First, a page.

The Rack’s function controls are arranged in three groups around the screen. All eight encoders incorporate a switch, which confirms a selection or accesses a lower-level menu. The Preset encoder in the left-hand control group scrolls through the currently loaded preset list (the selected preset loads instantly) or can be switched to display the eight possible preset lists, known as Setlists. The right-hand encoder, which incorporates a two-axis joystick, is required to move to the list of Setlists, at which point either it or the Preset encoder can be used to select and confirm a Setlist and any preset within. Each of the Setlists can contain up to 128 presets in 32 banks of four; the Control board, which can display two consecutive banks simultaneously, offers a more convenient method of Setlist navigation.
The two upper switches on the left bring up the Save and Settings menus respectively. Of the lower pair, the Home switch returns the display to the current preset and its Amplifier neighbour instantly recalls the amp and cab block in the edit section of the display.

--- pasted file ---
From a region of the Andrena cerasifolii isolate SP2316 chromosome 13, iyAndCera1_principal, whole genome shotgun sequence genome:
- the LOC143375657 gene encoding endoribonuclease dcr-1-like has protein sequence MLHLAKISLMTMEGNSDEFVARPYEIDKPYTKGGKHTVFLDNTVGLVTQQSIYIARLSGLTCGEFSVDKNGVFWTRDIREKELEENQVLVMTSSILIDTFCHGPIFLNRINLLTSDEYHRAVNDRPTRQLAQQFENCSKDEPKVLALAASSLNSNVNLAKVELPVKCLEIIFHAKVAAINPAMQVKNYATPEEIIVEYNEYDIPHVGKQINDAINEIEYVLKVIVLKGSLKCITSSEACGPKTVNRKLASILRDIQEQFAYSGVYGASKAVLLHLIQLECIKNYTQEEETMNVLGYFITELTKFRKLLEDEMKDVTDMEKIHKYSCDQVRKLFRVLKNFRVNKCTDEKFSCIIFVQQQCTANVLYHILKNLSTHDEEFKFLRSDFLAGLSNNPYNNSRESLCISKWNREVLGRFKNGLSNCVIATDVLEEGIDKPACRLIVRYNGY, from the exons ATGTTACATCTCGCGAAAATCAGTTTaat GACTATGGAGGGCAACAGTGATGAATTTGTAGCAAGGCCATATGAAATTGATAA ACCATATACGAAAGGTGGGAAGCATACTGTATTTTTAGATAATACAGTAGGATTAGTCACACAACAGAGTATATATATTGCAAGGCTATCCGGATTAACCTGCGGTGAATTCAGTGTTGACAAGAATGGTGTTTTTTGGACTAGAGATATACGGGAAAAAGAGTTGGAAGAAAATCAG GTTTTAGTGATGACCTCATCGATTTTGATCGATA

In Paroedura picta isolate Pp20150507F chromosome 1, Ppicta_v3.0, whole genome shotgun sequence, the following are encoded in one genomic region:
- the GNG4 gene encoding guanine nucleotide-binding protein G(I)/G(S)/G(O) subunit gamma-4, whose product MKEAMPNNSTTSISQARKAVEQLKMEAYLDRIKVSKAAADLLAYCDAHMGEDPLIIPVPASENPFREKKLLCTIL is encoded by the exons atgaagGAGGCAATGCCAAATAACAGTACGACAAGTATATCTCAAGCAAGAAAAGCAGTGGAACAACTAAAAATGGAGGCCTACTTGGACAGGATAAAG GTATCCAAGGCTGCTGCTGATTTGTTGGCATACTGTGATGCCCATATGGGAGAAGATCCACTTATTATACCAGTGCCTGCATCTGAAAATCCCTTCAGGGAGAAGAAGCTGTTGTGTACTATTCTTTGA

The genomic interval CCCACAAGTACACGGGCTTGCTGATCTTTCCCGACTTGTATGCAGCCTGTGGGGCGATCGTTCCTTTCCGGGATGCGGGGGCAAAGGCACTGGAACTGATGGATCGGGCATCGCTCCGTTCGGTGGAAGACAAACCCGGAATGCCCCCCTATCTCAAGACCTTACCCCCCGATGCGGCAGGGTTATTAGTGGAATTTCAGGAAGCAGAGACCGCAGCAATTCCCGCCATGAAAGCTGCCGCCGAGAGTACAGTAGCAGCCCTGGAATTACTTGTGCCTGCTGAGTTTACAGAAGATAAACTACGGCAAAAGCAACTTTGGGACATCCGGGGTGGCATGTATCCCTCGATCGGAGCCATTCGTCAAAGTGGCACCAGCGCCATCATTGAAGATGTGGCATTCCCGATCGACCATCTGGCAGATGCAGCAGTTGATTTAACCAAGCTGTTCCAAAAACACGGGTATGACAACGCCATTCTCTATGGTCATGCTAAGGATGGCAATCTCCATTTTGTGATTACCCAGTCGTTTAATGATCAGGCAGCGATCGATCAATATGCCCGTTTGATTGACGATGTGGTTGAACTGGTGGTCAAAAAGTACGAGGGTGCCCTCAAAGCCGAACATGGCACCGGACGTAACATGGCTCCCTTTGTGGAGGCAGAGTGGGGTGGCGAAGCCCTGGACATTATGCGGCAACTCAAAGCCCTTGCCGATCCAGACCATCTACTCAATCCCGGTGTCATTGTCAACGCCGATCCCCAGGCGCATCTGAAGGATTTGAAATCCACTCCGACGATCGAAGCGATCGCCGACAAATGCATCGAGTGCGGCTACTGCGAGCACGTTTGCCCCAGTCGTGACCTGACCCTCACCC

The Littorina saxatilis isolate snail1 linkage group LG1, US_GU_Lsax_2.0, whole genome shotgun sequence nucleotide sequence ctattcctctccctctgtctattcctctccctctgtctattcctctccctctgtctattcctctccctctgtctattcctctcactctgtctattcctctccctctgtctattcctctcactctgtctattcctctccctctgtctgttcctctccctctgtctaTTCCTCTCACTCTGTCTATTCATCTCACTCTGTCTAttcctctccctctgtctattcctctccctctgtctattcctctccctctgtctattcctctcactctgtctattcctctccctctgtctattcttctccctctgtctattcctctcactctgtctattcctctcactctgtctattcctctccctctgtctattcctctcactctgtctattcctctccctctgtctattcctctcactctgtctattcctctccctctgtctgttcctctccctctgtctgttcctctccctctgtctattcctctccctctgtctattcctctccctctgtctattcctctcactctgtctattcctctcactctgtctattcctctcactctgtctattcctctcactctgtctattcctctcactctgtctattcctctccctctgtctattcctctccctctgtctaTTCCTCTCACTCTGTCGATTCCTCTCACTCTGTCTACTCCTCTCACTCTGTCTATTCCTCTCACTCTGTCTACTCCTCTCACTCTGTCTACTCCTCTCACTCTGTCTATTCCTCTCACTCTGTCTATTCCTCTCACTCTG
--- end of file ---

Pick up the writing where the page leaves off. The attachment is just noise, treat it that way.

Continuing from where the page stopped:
Once a block is selected, its parameters are displayed above the six edit encoders beneath the display. If a block has more than six editable parameters, they’re displayed on additional pages, the number of which depends on the complexity of the model. For example, separate amp and cab blocks take two pages apiece, but a combo block fills three pages. When the Control is switched into edit mode, the top row of six scribble strips show the information in the same way; their footswitches select the parameter to be edited and the edit functions of the lower footswitches are shown in their displays.
The right-hand encoder/joystick/switch is used to place processing blocks in situ and select them for editing; to activate, split, route and navigate inside, around and between the Helix’s four signal paths; and to select the paths’ inputs and outputs. Of the two upper switches, Bypass disables the selected block, and Action is used to ‘pick up’ a block and ‘put it down’ in a new position. The lower two are used to move between the display’s block parameter-edit pages.